"Show, don’t tell" is one of the most common "rules" writers hear. This is often given as a classic writing rule because many beginning writers do too much telling when they should be showing.
"Show, don’t tell" isn’t that simple. It is excellent advice—most of the time—unless used too much, used in situations where it hurts more than helps, and if it is applied too broadly. The key to "show, don’t tell" is finding the balance between showing and telling and knowing when, why, and how to use each effectively.
- How to Find the Balance Between Showing and Telling in Writing
- Understand the differences between the two.
- Know how each should be used.
- Understand the strengths and weaknesses of each.
- Know if there is an advantage to using one or the other.
- How is Showing Defined?
- Intimacy level: close and personal.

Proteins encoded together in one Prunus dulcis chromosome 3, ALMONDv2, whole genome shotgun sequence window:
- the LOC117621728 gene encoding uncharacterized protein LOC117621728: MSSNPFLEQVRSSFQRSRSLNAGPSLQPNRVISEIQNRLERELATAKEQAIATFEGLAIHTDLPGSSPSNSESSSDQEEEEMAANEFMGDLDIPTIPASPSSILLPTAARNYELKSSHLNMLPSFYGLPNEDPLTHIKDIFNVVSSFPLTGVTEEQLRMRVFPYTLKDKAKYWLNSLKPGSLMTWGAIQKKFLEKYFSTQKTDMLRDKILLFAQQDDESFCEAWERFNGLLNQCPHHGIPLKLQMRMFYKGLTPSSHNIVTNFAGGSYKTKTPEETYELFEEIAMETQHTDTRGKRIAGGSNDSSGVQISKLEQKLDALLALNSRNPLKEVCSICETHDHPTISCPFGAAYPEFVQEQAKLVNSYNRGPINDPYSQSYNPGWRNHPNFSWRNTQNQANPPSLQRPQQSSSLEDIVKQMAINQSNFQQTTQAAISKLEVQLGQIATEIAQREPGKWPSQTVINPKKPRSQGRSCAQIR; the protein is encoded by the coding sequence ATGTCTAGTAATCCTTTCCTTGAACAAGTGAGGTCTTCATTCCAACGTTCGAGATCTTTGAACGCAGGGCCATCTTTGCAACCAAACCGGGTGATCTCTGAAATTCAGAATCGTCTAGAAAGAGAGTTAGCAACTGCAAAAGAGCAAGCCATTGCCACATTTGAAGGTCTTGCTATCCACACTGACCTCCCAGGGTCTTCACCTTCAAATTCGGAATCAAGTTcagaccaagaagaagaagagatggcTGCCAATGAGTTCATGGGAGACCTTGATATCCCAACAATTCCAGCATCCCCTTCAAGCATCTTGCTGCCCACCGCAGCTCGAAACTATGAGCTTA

- Dramatizing. Using detailed imagery to allow readers to easily visualize a character or situation.
- Making a reader feel the character’s experiences.
- Working with the immediate emotional and physical actions and experiences of the characters.
- Direct and indirect thoughts and dialogue.
- How is Telling Defined?
- Intimacy level: distant and impersonal.
- Supplying information.
- Summarizing events that aren’t important and don’t need detailed imagery.
- Setting a scene or explaining a situation to further the plot or characterization.
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Excellent post. I wish more writers would pay special attention to the last part ‘when telling is better than showing’.
Too much showing of unnecessary events and insignificant details has ruined many a good book for this reader.
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This is something I struggle with. The last section ‘when telling is better than showing’ is going to be something I will come back to over and over to try to help with this. Thank you.
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